The trial judge also found that this demonstrated an intent for the rights of the Anishinaabe Nations under the harvesting clause to not be significantly interfered without the authorization of Canada. To the extent any authorizations issued by Ontario infringed rights contained within the harvesting clause, the trial judge reasoned, Grassy Narrows was correct that the consent of Canada was required. Taking up of land required a “two-step” process of approvals from both Ontario and Canada.
The trial judge also ruled that Ontario does not have the constitutional authority to infringe Treaty 3, under the constitutional division of powers; only Canada could do so, and only if the infringement could be justified.
The Decision of the Ontario Court Of Appeal
The Court of Appeal held that the trial judge’s conclusion that a two-step process was required to take up lands was “wrong in both law and fact.”
First, the court commented that Treaty 3 was between the Anishinaabe Nations and the Crown, not between the treaty commissioners and the Anishinaabe Nations, and that any subjective intention by the treaty commissioners could not have any bearing on the interpretation of the treaty. In any event, the court further found that the trial judge’s conclusion in this regard was unsupported by the evidence.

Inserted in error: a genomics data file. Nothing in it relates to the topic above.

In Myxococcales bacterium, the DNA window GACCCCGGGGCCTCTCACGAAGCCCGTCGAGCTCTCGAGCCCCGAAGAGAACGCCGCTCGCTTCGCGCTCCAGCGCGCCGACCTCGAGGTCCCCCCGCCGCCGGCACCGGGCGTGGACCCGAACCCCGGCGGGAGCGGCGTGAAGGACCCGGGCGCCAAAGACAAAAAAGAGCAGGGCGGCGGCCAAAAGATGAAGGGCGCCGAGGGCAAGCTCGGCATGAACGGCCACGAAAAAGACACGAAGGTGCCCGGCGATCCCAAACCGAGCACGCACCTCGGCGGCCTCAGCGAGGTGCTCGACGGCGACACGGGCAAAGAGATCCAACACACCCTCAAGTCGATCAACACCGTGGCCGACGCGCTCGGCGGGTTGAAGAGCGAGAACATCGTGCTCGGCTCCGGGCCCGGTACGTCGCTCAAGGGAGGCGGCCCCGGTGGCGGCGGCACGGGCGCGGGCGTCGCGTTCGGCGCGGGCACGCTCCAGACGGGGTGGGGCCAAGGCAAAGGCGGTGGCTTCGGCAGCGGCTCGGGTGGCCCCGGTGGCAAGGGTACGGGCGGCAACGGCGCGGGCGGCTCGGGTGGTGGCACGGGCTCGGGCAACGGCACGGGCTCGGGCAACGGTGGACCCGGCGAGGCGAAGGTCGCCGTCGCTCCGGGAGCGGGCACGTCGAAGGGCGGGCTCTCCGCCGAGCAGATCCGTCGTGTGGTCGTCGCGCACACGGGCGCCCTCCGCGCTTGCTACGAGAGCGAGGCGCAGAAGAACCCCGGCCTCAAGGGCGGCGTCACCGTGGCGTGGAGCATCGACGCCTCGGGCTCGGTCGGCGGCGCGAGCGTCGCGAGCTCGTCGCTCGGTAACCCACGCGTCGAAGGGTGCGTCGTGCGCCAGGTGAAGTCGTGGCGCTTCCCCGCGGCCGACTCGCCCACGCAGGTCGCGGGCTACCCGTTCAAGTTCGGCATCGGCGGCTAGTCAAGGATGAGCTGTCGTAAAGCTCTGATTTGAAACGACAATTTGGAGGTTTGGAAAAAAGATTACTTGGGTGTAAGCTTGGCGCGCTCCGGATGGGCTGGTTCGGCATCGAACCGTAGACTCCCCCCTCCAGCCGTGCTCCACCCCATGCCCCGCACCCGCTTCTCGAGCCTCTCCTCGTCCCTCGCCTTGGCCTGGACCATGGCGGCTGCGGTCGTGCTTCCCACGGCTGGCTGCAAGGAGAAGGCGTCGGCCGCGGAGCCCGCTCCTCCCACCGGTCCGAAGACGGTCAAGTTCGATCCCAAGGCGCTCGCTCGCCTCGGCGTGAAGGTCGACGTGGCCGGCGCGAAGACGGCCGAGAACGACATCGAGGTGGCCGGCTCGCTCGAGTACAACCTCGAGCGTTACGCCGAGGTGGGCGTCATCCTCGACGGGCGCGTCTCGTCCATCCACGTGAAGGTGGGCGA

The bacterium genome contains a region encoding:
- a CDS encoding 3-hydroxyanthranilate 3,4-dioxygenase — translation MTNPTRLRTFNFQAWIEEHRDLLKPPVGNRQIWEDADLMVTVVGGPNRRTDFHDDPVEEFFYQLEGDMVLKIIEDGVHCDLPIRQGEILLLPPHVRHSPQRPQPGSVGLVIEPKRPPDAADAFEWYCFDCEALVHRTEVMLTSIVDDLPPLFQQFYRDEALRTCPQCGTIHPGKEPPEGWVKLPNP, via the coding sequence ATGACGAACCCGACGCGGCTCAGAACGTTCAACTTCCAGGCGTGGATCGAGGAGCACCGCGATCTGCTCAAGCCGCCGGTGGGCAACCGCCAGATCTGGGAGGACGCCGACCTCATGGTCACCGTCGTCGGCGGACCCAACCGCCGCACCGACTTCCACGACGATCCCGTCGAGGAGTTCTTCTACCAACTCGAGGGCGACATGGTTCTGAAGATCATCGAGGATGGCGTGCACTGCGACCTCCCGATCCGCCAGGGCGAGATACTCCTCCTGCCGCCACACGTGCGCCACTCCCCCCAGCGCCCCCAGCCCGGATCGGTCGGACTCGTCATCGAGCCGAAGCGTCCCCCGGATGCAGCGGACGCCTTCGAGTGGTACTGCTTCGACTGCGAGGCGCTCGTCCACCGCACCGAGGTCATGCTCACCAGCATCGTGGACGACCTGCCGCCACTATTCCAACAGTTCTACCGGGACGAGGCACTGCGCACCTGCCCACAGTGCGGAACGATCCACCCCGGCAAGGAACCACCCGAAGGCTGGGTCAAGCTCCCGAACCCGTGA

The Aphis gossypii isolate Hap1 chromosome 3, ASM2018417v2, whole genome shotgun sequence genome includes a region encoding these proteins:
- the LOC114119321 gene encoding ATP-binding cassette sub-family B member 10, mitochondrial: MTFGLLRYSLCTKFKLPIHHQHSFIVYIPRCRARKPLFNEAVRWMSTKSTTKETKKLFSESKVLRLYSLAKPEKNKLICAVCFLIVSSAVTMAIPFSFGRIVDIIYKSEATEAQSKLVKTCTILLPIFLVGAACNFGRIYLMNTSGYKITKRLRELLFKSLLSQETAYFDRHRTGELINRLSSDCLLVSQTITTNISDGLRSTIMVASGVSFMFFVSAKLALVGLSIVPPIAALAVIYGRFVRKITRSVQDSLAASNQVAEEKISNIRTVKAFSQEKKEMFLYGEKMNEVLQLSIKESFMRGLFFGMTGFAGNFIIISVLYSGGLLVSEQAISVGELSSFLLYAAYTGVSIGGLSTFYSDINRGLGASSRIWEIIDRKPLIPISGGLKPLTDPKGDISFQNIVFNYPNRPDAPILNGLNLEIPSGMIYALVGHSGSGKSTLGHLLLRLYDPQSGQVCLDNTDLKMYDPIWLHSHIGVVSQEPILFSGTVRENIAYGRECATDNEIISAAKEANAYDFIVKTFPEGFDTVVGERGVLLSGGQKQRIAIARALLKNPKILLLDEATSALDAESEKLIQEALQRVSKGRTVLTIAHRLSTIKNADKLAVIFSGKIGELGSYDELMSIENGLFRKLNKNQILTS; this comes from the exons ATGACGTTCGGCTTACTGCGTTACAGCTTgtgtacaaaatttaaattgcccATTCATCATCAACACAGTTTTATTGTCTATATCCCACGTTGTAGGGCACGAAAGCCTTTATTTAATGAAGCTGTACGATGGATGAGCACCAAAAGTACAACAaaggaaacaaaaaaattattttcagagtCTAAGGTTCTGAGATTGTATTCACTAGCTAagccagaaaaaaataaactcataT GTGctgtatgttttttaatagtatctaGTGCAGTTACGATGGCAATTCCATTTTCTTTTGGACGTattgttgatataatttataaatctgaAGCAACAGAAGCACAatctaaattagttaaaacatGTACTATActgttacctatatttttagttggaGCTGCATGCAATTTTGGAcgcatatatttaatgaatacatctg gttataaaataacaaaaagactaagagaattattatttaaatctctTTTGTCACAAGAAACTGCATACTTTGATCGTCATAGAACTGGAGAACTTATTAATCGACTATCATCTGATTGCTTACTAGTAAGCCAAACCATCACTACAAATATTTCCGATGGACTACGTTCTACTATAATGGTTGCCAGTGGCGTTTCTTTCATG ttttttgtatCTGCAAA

Second, by accepting that the text “Government of the Dominion of Canada” should be interpreted literally, the Court of Appeal held that the trial judge’s decision would create a two-step process for taking up lands, a process which was not contemplated at the time of treaty negotiations and would create a “legalistic straitjacket” in Ontario. This, the court considered, “could undermine, rather than advance, reconciliation” as mandated by s. 35 of the Constitution Act, 1982. The court held that the power of Canada as beneficial owner to take up lands under the harvesting clause devolved to Ontario when the beneficial title of the Treaty 3 lands at issue was transferred to Ontario, and that Ontario, as the beneficial owner, now bears “the burden of the harvesting clause imposed by [Treaty 3].”
The Court of Appeal also held that the transfer of Treaty 3 lands required Ontario to recognize the rights under Treaty 3 to the same extent that Canada had recognized such rights. Ontario could only take up land under Treaty 3 to the same extent that Canada could validly do prior to the transfer. Accordingly, the court held, Ontario’s taking up power was subject to the limitations and obligations flowing from the honour of the Crown and s. 35 of the Constitution Act, 1982. Ontario could therefore validly take up Treaty 3 lands, but not so far as to deprive the Anishinaabe Nations of a meaningful right to harvest in Treaty 3 territory.
ISSUES ON APPEAL IN THE SUPREME COURT OF CANADA